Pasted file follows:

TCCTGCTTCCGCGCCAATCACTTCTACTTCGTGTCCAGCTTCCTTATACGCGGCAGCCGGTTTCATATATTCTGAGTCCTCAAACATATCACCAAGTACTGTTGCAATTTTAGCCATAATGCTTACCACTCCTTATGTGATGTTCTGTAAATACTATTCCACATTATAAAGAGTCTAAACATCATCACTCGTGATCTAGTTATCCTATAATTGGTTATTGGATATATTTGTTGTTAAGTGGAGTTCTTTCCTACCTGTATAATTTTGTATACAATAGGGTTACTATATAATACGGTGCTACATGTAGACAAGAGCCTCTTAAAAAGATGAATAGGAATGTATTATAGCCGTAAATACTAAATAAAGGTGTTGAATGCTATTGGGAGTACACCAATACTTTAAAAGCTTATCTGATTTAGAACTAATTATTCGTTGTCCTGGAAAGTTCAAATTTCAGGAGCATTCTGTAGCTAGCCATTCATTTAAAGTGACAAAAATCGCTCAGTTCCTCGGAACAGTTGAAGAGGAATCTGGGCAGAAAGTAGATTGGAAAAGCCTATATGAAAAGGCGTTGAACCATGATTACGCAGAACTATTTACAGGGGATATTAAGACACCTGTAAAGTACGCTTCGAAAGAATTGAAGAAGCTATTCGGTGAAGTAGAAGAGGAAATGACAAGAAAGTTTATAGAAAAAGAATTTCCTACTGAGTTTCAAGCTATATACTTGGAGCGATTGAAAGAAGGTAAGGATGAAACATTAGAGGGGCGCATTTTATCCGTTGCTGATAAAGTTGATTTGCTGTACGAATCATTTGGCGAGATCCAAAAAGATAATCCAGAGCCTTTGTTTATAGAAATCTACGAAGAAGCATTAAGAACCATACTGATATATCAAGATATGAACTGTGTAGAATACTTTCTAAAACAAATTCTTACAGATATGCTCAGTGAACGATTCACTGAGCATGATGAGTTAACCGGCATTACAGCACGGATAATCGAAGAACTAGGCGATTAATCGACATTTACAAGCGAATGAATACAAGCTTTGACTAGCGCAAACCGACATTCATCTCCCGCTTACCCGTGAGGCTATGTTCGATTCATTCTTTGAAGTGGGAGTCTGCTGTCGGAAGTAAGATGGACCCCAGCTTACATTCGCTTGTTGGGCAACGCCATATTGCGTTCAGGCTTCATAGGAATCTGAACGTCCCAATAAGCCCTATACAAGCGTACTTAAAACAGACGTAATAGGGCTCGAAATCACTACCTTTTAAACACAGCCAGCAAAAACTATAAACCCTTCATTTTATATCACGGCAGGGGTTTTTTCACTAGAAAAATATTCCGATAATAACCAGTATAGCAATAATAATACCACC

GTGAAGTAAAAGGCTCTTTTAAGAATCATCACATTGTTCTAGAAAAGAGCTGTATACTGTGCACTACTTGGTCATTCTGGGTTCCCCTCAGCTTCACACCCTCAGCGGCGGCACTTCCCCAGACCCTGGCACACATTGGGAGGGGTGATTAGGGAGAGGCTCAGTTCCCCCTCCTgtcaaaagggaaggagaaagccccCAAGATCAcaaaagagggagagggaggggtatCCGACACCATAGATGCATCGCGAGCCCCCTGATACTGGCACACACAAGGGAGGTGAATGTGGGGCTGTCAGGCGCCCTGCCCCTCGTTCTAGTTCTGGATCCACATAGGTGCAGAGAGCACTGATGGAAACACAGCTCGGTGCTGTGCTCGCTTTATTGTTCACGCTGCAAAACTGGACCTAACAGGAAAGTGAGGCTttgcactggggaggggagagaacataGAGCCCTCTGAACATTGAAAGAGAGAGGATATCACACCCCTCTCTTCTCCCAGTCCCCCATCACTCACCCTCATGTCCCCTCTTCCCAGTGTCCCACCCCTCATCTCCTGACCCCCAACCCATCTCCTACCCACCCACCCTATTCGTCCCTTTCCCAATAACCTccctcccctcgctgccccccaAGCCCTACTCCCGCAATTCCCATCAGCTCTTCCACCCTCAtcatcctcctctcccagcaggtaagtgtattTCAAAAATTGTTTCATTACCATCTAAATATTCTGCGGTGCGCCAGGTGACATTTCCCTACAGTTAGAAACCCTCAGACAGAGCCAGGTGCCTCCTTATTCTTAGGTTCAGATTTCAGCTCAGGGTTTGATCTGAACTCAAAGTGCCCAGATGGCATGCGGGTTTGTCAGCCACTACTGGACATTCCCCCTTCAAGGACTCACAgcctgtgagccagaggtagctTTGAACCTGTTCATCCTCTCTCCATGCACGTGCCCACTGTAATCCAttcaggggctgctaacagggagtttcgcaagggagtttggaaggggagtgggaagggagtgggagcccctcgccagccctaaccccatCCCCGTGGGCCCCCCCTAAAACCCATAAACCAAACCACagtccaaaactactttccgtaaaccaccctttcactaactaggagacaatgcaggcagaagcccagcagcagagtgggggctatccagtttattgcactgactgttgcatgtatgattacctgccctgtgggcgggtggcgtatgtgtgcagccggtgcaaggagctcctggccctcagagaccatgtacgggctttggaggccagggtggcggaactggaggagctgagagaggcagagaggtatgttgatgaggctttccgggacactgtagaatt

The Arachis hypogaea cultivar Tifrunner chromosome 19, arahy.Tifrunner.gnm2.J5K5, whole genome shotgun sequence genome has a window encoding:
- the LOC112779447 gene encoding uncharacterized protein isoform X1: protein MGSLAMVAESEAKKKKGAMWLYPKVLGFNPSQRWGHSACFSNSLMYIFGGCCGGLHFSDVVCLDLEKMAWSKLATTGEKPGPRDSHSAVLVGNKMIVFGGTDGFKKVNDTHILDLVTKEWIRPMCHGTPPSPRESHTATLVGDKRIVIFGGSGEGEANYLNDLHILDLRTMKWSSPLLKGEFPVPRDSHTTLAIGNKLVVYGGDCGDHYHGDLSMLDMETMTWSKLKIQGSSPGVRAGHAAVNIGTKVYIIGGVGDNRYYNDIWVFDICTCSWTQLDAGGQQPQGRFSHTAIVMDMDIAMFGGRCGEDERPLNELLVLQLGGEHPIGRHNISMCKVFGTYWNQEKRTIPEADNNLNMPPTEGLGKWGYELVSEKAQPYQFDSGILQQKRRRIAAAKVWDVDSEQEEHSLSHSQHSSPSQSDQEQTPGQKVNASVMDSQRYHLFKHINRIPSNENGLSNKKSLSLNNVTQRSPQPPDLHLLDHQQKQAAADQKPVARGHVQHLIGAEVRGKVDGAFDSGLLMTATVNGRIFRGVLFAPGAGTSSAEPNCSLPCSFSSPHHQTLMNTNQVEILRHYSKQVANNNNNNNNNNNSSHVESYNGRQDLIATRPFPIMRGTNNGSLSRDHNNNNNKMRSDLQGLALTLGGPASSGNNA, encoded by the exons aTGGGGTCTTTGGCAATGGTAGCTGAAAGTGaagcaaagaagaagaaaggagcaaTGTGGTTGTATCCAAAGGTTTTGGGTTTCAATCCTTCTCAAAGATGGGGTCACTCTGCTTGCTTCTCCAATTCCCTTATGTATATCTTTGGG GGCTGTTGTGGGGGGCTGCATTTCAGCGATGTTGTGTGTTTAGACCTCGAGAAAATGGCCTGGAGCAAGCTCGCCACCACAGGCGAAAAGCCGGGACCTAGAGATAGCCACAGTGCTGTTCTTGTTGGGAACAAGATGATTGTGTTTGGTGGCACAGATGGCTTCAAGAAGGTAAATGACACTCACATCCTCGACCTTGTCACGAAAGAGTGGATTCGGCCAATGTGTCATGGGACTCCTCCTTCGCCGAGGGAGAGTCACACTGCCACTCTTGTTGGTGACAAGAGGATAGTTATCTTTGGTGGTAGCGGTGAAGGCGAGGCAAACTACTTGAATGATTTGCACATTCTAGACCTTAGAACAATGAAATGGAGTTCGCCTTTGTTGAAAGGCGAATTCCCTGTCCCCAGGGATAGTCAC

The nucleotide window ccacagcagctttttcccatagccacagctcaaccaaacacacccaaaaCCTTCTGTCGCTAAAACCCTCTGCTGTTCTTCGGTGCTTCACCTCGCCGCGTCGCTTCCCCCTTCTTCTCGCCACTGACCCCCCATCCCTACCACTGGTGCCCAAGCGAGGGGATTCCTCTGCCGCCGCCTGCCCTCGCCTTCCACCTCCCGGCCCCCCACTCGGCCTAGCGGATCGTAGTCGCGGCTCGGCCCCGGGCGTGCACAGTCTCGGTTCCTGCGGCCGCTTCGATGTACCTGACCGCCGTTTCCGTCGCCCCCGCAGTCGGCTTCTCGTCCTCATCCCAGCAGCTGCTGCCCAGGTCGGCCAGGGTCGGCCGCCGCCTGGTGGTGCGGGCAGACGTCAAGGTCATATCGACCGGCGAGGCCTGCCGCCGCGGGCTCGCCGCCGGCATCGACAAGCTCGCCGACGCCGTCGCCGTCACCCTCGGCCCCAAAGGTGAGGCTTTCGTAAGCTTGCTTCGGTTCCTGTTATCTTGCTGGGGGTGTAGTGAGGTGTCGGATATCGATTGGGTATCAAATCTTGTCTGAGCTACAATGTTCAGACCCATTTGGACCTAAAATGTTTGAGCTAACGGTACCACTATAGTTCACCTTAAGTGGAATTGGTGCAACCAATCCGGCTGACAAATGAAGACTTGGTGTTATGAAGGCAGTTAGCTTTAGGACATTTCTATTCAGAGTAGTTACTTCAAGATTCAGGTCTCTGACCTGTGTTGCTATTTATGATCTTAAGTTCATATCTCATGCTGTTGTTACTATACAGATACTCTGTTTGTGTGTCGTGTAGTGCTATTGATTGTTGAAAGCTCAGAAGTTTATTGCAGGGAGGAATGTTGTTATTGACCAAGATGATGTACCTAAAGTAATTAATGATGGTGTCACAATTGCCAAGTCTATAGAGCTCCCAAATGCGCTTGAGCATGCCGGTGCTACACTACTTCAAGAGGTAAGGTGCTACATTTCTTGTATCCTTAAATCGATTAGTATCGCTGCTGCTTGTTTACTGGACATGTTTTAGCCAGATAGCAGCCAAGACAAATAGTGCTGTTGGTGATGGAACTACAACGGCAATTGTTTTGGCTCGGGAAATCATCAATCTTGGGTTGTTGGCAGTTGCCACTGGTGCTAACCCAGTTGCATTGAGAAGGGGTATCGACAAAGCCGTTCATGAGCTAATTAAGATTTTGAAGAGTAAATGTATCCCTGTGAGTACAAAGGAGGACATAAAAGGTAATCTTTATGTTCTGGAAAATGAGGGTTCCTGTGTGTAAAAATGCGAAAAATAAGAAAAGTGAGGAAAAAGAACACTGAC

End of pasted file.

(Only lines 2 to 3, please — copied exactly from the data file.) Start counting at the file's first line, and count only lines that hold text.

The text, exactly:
GTGAAGTAAAAGGCTCTTTTAAGAATCATCACATTGTTCTAGAAAAGAGCTGTATACTGTGCACTACTTGGTCATTCTGGGTTCCCCTCAGCTTCACACCCTCAGCGGCGGCACTTCCCCAGACCCTGGCACACATTGGGAGGGGTGATTAGGGAGAGGCTCAGTTCCCCCTCCTgtcaaaagggaaggagaaagccccCAAGATCAcaaaagagggagagggaggggtatCCGACACCATAGATGCATCGCGAGCCCCCTGATACTGGCACACACAAGGGAGGTGAATGTGGGGCTGTCAGGCGCCCTGCCCCTCGTTCTAGTTCTGGATCCACATAGGTGCAGAGAGCACTGATGGAAACACAGCTCGGTGCTGTGCTCGCTTTATTGTTCACGCTGCAAAACTGGACCTAACAGGAAAGTGAGGCTttgcactggggaggggagagaacataGAGCCCTCTGAACATTGAAAGAGAGAGGATATCACACCCCTCTCTTCTCCCAGTCCCCCATCACTCACCCTCATGTCCCCTCTTCCCAGTGTCCCACCCCTCATCTCCTGACCCCCAACCCATCTCCTACCCACCCACCCTATTCGTCCCTTTCCCAATAACCTccctcccctcgctgccccccaAGCCCTACTCCCGCAATTCCCATCAGCTCTTCCACCCTCAtcatcctcctctcccagcaggtaagtgtattTCAAAAATTGTTTCATTACCATCTAAATATTCTGCGGTGCGCCAGGTGACATTTCCCTACAGTTAGAAACCCTCAGACAGAGCCAGGTGCCTCCTTATTCTTAGGTTCAGATTTCAGCTCAGGGTTTGATCTGAACTCAAAGTGCCCAGATGGCATGCGGGTTTGTCAGCCACTACTGGACATTCCCCCTTCAAGGACTCACAgcctgtgagccagaggtagctTTGAACCTGTTCATCCTCTCTCCATGCACGTGCCCACTGTAATCCAttcaggggctgctaacagggagtttcgcaagggagtttggaaggggagtgggaagggagtgggagcccctcgccagccctaaccccatCCCCGTGGGCCCCCCCTAAAACCCATAAACCAAACCACagtccaaaactactttccgtaaaccaccctttcactaactaggagacaatgcaggcagaagcccagcagcagagtgggggctatccagtttattgcactgactgttgcatgtatgattacctgccctgtgggcgggtggcgtatgtgtgcagccggtgcaaggagctcctggccctcagagaccatgtacgggctttggaggccagggtggcggaactggaggagctgagagaggcagagaggtatgttgatgaggctttccgggacactgtagaatt

The Arachis hypogaea cultivar Tifrunner chromosome 19, arahy.Tifrunner.gnm2.J5K5, whole genome shotgun sequence genome has a window encoding: